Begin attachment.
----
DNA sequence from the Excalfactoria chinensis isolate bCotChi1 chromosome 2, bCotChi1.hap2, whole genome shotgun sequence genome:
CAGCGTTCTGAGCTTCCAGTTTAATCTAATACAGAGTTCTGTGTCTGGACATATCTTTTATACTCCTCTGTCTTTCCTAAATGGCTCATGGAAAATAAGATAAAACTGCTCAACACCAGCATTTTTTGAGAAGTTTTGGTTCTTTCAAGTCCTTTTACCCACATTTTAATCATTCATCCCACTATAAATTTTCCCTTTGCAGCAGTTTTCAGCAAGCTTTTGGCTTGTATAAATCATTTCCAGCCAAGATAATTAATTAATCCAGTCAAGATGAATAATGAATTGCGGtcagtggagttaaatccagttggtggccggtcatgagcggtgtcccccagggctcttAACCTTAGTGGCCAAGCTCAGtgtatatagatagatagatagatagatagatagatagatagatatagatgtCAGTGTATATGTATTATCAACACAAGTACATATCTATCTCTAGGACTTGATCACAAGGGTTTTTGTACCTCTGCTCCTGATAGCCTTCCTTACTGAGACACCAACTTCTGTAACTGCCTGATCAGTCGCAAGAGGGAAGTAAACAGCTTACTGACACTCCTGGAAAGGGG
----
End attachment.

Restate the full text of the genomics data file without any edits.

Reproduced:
DNA sequence from the Excalfactoria chinensis isolate bCotChi1 chromosome 2, bCotChi1.hap2, whole genome shotgun sequence genome:
CAGCGTTCTGAGCTTCCAGTTTAATCTAATACAGAGTTCTGTGTCTGGACATATCTTTTATACTCCTCTGTCTTTCCTAAATGGCTCATGGAAAATAAGATAAAACTGCTCAACACCAGCATTTTTTGAGAAGTTTTGGTTCTTTCAAGTCCTTTTACCCACATTTTAATCATTCATCCCACTATAAATTTTCCCTTTGCAGCAGTTTTCAGCAAGCTTTTGGCTTGTATAAATCATTTCCAGCCAAGATAATTAATTAATCCAGTCAAGATGAATAATGAATTGCGGtcagtggagttaaatccagttggtggccggtcatgagcggtgtcccccagggctcttAACCTTAGTGGCCAAGCTCAGtgtatatagatagatagatagatagatagatagatagatagatatagatgtCAGTGTATATGTATTATCAACACAAGTACATATCTATCTCTAGGACTTGATCACAAGGGTTTTTGTACCTCTGCTCCTGATAGCCTTCCTTACTGAGACACCAACTTCTGTAACTGCCTGATCAGTCGCAAGAGGGAAGTAAACAGCTTACTGACACTCCTGGAAAGGGG